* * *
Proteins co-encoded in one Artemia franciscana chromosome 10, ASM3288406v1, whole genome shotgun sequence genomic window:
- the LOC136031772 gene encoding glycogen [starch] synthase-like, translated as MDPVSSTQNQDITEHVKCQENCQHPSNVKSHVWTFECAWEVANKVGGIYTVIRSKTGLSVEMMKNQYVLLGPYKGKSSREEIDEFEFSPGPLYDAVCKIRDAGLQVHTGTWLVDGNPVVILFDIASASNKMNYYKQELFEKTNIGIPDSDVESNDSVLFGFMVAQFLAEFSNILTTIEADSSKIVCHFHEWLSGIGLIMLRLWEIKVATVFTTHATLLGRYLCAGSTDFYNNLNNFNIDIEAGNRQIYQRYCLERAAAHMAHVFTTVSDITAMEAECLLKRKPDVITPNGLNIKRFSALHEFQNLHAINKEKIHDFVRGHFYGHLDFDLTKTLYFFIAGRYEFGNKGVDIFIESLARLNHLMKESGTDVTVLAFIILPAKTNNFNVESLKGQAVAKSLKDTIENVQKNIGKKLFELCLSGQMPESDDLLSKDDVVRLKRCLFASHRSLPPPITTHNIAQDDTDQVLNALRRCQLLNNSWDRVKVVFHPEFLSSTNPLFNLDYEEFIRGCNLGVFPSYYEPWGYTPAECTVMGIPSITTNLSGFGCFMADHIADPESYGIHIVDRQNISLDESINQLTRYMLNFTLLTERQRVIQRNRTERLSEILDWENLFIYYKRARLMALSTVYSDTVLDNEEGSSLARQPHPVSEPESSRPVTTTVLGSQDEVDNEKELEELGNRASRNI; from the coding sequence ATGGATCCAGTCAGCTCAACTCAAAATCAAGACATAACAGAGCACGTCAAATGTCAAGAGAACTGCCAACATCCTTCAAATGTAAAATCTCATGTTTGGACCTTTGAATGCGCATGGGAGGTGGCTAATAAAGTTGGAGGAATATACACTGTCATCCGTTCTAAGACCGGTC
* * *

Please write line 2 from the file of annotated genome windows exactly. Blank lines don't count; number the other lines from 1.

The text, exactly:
- the LOC136031772 gene encoding glycogen [starch] synthase-like, translated as MDPVSSTQNQDITEHVKCQENCQHPSNVKSHVWTFECAWEVANKVGGIYTVIRSKTGLSVEMMKNQYVLLGPYKGKSSREEIDEFEFSPGPLYDAVCKIRDAGLQVHTGTWLVDGNPVVILFDIASASNKMNYYKQELFEKTNIGIPDSDVESNDSVLFGFMVAQFLAEFSNILTTIEADSSKIVCHFHEWLSGIGLIMLRLWEIKVATVFTTHATLLGRYLCAGSTDFYNNLNNFNIDIEAGNRQIYQRYCLERAAAHMAHVFTTVSDITAMEAECLLKRKPDVITPNGLNIKRFSALHEFQNLHAINKEKIHDFVRGHFYGHLDFDLTKTLYFFIAGRYEFGNKGVDIFIESLARLNHLMKESGTDVTVLAFIILPAKTNNFNVESLKGQAVAKSLKDTIENVQKNIGKKLFELCLSGQMPESDDLLSKDDVVRLKRCLFASHRSLPPPITTHNIAQDDTDQVLNALRRCQLLNNSWDRVKVVFHPEFLSSTNPLFNLDYEEFIRGCNLGVFPSYYEPWGYTPAECTVMGIPSITTNLSGFGCFMADHIADPESYGIHIVDRQNISLDESINQLTRYMLNFTLLTERQRVIQRNRTERLSEILDWENLFIYYKRARLMALSTVYSDTVLDNEEGSSLARQPHPVSEPESSRPVTTTVLGSQDEVDNEKELEELGNRASRNI; from the coding sequence ATGGATCCAGTCAGCTCAACTCAAAATCAAGACATAACAGAGCACGTCAAATGTCAAGAGAACTGCCAACATCCTTCAAATGTAAAATCTCATGTTTGGACCTTTGAATGCGCATGGGAGGTGGCTAATAAAGTTGGAGGAATATACACTGTCATCCGTTCTAAGACCGGTC